29 October 2021

'Are you vaccinated?' A simple question with a not-so-simple answer

| James Coleman
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Nurse preparing COVID-19 Pfizer vaccine

Nurse preparing COVID-19 Pfizer vaccine at Garran Surge Centre, ACT Health. Photo: Michelle Kroll.

“Are you vaccinated?”

“Are you double-dosed?”

“Have you had your jabs yet?”

Enquiring about a person’s COVID-19 vaccination status is almost everyday conversation nowadays, not far behind, “How are you?” But depending on the circumstance, the answer could be far more than just a simple yes or no, especially for business owners.

Meyer Vandenberg lawyer Alison Spivey says that information regarding a person’s vaccination status is likely to be sensitive, and any request for this information must be handled in accordance with existing privacy legislation.

“What, if any, laws will apply when one person asks another person about their vaccination status will largely depend on the nature of the relationship between the person asking the question and the person being asked about their vaccination status,” she says.

For instance, this doesn’t make it a potential crime for a friend or family member to ask.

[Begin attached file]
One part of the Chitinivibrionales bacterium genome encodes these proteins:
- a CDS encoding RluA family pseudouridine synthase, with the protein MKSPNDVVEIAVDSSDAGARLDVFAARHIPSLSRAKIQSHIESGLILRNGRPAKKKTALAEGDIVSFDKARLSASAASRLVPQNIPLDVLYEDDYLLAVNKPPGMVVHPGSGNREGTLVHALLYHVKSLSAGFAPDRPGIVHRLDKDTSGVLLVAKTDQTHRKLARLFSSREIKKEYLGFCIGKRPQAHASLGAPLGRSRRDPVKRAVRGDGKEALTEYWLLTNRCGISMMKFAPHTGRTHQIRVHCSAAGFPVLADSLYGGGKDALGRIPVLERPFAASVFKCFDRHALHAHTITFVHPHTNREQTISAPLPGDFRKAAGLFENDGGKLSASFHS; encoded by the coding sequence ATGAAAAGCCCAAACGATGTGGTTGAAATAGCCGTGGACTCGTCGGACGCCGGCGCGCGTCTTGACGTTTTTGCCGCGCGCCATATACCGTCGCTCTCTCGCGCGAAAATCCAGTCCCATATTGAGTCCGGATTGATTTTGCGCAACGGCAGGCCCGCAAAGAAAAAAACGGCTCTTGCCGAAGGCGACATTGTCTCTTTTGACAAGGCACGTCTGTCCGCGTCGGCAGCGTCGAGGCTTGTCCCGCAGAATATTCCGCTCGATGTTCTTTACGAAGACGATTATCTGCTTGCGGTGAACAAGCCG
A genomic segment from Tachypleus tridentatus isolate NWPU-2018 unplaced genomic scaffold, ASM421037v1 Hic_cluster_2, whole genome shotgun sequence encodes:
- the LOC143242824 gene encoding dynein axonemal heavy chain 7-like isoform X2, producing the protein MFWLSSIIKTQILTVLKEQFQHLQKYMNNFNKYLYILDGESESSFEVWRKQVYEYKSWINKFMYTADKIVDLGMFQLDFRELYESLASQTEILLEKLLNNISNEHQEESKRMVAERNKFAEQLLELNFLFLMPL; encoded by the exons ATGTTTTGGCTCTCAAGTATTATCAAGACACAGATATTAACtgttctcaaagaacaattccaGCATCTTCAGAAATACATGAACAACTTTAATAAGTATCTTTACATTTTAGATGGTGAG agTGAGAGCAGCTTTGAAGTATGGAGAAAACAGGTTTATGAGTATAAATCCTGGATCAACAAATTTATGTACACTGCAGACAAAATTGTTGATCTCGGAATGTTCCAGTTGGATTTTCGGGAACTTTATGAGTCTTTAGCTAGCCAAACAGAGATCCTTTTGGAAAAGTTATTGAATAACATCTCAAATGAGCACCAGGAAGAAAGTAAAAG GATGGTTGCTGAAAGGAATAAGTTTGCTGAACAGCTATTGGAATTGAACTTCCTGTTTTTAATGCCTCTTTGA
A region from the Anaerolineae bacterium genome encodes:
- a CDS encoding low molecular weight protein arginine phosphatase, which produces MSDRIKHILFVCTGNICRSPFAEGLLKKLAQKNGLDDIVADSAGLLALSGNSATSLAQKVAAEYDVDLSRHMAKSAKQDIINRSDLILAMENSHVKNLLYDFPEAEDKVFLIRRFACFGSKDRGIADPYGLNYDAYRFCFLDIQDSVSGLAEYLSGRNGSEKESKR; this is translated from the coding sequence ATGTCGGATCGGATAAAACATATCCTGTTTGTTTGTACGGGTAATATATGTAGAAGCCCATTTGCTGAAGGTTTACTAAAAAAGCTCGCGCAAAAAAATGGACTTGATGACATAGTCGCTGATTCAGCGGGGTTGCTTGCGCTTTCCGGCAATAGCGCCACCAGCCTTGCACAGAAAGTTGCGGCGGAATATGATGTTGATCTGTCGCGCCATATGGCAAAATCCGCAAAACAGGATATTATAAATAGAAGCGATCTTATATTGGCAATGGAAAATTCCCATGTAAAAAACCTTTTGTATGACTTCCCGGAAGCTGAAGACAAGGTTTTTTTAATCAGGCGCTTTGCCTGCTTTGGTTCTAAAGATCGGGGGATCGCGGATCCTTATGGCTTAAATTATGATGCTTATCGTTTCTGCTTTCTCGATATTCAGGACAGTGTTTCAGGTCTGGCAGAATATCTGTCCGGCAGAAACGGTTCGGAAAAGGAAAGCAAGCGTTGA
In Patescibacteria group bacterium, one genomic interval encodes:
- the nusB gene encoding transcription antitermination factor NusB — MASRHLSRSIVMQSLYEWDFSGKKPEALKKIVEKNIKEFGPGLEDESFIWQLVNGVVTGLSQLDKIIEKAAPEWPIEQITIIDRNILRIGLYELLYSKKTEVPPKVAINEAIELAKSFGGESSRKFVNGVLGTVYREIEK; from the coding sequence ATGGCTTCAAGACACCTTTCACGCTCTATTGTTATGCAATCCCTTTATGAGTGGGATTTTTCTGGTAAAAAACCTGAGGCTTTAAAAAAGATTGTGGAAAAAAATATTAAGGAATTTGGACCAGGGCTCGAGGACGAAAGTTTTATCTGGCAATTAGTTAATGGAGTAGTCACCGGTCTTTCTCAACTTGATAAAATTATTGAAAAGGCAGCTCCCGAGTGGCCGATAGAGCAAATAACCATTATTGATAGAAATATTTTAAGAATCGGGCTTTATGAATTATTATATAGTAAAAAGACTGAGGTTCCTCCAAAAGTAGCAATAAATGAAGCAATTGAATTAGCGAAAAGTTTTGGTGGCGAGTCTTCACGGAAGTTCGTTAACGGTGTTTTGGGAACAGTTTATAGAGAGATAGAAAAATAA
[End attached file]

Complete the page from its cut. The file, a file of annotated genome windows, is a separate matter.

But in the ACT, if an employer is, for example, asking the question of an employee or a visitor to the premises – including a client or customer – that’s when privacy legislation may come into play, specifically the Privacy Act 1988. And this situation is not far away.

The ACT Government has ruled out so-called ‘vaccine passports’ because our world-leading rates of vaccination make this kind of incentive unnecessary.

READ MORE Would requiring proof of vaccination make Canberrans more confident as COVID-19 restrictions ease?

Across the border in NSW, the roadmap out of lockdown includes different restrictions for the vaccinated and unvaccinated until 1 December.

Ms Spivey said there are situations where an employer can require an employee to disclose their vaccination status, including when the disclosure is required or authorised by an Australian law. This includes disclosures required or authorised under public health orders.

“Whether this requirement can be imposed by an employer would need to be determined on a case-by-case basis,” she said.

Having legally obtained information on a person’s vaccination status doesn’t mean the business is out of the woods yet. Handling this sort of information comes with a host of obligations.

Ms Spivey recommends that a business seek legal advice before putting these policies in place to ensure they can meet the obligations.

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In the ACT, all aged-care workers were required to have received at least one dose of a COVID-19 vaccine by 17 September. Healthcare workers are required to have their first dose by 29 October and their second by 1 December. Those dealing with preschool and primary-aged children in ACT schools must have received their first dose by 1 November.

Up to now, residential aged-care workers have also been required to be vaccinated against influenza unless an employee has a medical contraindication to vaccination.

No rulings have been made for any other workplaces in the ACT, leaving mandatory COVID-19 vaccination largely up to the discretion of employers.